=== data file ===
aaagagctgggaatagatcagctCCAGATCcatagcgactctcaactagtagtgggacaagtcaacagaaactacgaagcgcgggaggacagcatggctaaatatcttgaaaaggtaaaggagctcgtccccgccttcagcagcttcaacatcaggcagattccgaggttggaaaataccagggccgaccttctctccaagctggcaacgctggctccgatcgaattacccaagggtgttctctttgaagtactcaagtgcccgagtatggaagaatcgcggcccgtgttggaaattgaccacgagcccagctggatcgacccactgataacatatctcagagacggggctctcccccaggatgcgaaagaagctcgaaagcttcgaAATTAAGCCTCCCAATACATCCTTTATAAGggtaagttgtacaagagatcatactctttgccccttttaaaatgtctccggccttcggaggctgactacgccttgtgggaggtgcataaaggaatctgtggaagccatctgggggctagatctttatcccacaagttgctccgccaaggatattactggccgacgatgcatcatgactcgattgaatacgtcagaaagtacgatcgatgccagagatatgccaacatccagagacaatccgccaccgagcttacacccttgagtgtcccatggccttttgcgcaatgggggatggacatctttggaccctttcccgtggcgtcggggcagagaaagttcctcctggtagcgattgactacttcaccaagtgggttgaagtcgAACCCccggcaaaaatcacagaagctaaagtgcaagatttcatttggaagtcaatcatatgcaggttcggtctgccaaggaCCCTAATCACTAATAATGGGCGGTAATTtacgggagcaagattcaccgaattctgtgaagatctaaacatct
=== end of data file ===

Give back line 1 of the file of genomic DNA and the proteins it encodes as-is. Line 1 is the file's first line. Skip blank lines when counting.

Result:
aaagagctgggaatagatcagctCCAGATCcatagcgactctcaactagtagtgggacaagtcaacagaaactacgaagcgcgggaggacagcatggctaaatatcttgaaaaggtaaaggagctcgtccccgccttcagcagcttcaacatcaggcagattccgaggttggaaaataccagggccgaccttctctccaagctggcaacgctggctccgatcgaattacccaagggtgttctctttgaagtactcaagtgcccgagtatggaagaatcgcggcccgtgttggaaattgaccacgagcccagctggatcgacccactgataacatatctcagagacggggctctcccccaggatgcgaaagaagctcgaaagcttcgaAATTAAGCCTCCCAATACATCCTTTATAAGggtaagttgtacaagagatcatactctttgccccttttaaaatgtctccggccttcggaggctgactacgccttgtgggaggtgcataaaggaatctgtggaagccatctgggggctagatctttatcccacaagttgctccgccaaggatattactggccgacgatgcatcatgactcgattgaatacgtcagaaagtacgatcgatgccagagatatgccaacatccagagacaatccgccaccgagcttacacccttgagtgtcccatggccttttgcgcaatgggggatggacatctttggaccctttcccgtggcgtcggggcagagaaagttcctcctggtagcgattgactacttcaccaagtgggttgaagtcgAACCCccggcaaaaatcacagaagctaaagtgcaagatttcatttggaagtcaatcatatgcaggttcggtctgccaaggaCCCTAATCACTAATAATGGGCGGTAATTtacgggagcaagattcaccgaattctgtgaagatctaaacatct